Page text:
For me, these four words are pretty much interchangeable one with another. In some contexts I would maybe prefer unconsciously one for another, but none is awkward or even incorrect. – Below two links to German forums discussing just that (and coming pretty much to the same conclusion).

    I rather see this as a piece of my culture; I learned from very early on to ask, and not to hold back, any question and to most essentially understand the why.

    http://www.gutefrage.net/frage/unterschied-zwischen-wieso-und-warum

    https://de.answers.yahoo.com/question/index?qid=20061017052916AAp2L8A&p=%2Bunterschied%20zwischen%20warum%20wieso%20weshalb%20weswegen

  14. Gary Garnier:

    Is either warum or wieso more appropriate to the following example questions?

    1. The innocent “Why do you ask?”
    2. The accusing “Why did you just punch me in the face?”
    3. The plaintive “Why did you marry me if you don’t love me?”
    4. The purely curious “Why can’t my diesel car burn gasoline?”
    5. The frustrated “Why does it always rain on the weekend?”

  15. Gary Garnier:

    I’m thinking that my #5 might not use any form of “why”; rather would be something like “Must it always rain…”

  16. Peter Schroth:

    Frank Witzel, Die Erfindung der Roten Armee Fraktion (2015), winner of the German Book Prize, page 24: “Kann ich den Unterschied zwischen beiden Fragepronomia erkennen? … Das eine Auge fragt warum. Das andere fragt weshalb. Kann ich den Unterschied erkennen?” The original paragraph on this is about six times as long as what I have quoted.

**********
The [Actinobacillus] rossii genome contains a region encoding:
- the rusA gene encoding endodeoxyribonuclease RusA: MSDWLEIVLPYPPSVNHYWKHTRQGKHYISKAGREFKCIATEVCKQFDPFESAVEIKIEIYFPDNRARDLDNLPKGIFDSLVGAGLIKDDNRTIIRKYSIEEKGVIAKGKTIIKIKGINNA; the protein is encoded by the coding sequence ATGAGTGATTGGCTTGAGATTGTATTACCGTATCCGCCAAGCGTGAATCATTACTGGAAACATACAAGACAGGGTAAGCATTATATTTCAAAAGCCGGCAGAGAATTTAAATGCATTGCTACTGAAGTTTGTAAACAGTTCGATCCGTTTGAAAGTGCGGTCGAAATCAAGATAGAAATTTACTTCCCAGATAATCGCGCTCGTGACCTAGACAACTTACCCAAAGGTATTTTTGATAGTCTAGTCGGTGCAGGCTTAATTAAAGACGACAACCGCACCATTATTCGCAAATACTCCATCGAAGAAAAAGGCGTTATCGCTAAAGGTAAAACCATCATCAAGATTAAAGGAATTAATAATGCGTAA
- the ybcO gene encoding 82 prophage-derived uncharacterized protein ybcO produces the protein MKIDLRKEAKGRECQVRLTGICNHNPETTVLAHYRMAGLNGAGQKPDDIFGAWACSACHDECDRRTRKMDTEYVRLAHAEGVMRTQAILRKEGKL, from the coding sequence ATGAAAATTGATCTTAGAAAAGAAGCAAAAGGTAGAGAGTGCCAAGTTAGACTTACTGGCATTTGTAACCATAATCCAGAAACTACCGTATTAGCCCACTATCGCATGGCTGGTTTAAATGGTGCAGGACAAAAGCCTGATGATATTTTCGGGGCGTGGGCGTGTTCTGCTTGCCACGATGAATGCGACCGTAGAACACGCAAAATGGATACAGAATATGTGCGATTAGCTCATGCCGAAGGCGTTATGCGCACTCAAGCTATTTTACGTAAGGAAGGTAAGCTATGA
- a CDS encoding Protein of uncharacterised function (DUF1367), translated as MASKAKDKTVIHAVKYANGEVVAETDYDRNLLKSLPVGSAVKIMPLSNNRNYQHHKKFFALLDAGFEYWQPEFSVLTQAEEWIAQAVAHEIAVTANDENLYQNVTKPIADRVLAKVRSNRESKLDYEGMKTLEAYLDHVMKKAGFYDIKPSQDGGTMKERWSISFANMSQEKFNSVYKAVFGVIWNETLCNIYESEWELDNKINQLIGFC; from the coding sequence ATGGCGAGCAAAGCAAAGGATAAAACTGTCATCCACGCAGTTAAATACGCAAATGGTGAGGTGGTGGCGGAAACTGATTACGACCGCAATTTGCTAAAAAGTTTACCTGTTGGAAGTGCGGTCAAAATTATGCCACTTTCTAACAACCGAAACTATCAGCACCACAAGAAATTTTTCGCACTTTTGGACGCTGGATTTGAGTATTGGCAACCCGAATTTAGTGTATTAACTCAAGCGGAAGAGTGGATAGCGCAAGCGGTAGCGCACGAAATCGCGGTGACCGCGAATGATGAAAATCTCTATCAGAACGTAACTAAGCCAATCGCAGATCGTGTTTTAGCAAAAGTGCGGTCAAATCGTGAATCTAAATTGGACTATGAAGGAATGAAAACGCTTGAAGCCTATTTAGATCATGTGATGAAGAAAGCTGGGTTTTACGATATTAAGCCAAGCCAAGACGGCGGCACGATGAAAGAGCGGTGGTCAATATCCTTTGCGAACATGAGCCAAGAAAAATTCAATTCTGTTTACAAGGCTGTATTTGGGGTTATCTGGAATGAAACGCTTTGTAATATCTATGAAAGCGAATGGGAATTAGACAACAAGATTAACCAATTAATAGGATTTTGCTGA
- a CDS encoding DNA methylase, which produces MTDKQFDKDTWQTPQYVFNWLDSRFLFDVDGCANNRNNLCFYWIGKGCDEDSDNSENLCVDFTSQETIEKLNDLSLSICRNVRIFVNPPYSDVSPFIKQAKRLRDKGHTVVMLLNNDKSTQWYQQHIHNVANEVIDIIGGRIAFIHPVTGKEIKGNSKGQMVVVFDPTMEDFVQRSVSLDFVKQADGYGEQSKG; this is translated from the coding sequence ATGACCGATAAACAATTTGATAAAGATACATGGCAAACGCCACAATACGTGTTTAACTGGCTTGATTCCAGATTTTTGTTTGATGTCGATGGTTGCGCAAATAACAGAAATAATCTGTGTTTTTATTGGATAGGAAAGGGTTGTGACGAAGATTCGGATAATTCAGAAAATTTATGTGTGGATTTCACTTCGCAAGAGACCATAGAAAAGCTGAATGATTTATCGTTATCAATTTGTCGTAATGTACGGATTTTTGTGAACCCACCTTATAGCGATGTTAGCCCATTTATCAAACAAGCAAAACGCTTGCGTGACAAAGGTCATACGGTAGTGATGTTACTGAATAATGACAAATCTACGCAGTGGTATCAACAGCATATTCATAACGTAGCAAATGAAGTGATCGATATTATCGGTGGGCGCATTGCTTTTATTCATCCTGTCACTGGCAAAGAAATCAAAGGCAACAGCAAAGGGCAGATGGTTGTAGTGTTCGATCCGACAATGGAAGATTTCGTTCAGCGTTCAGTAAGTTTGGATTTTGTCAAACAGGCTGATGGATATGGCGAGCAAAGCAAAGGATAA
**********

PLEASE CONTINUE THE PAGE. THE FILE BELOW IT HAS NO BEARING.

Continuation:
17. Senpiĉulo:

    In addition it is about class where “wieso, wozu, wofür” and worst “für was” are restringierter Code “warum” is an edgecase and “weshalb, weswegen” is elaborierter code(in terms of Bernstein-Hypothese).
    If you encounter someone using “für was” or “wieso” you know instantly it is a poor working class person.
    Maybe some people, especially worker class people, think this comment is insulting or think it is wrong and “weshalb” is just an old word that is barely used or something like that but I tell you it is only about class and I do’nt intend to insult anyone.

  18. Finn:

    It might help to note, that warum, weshalb and weswegen each have a counterpart.

    Warum? Darum!
    Weshalb? Deshalb!
    Weswegen? Deswegen!

    Wieso lacks a counterpart. According to my Sprachgefühl I would say, Wieso is often used, when you don’t really expect an answer, or subconsciously know, that you’re not asking a reasonable question and don’t expect a Darum, Deshalb or Deswegen as an answer or don’t want one. Like:

    Wieso is this always happening to me?

    Wieso does also sound slightly more flippant than the others.

    A: Did you see my phone?
    B: Wieso are you asking me?

    A: This was your fault!
    B: Wieso mine?

    A: What did you say to her?
    B: Wieso do you want to know?

  19. Duncan:

    As a Scot, I have noticed that there seems to be a similarity between “wieso” and the scottish use of (at least in the area I grew up)
    “how-come”.

    “How-come” seems more like it ishould being used to say “how is it that..” or “why is it that..”

    So I think that this is more like “wieso” than “warum”

    “how-come
    he left before you but arrived after you?”

    “how is it that,
    he left before you but arrived after you?”

    I may be entirely wrong. Any thoughts?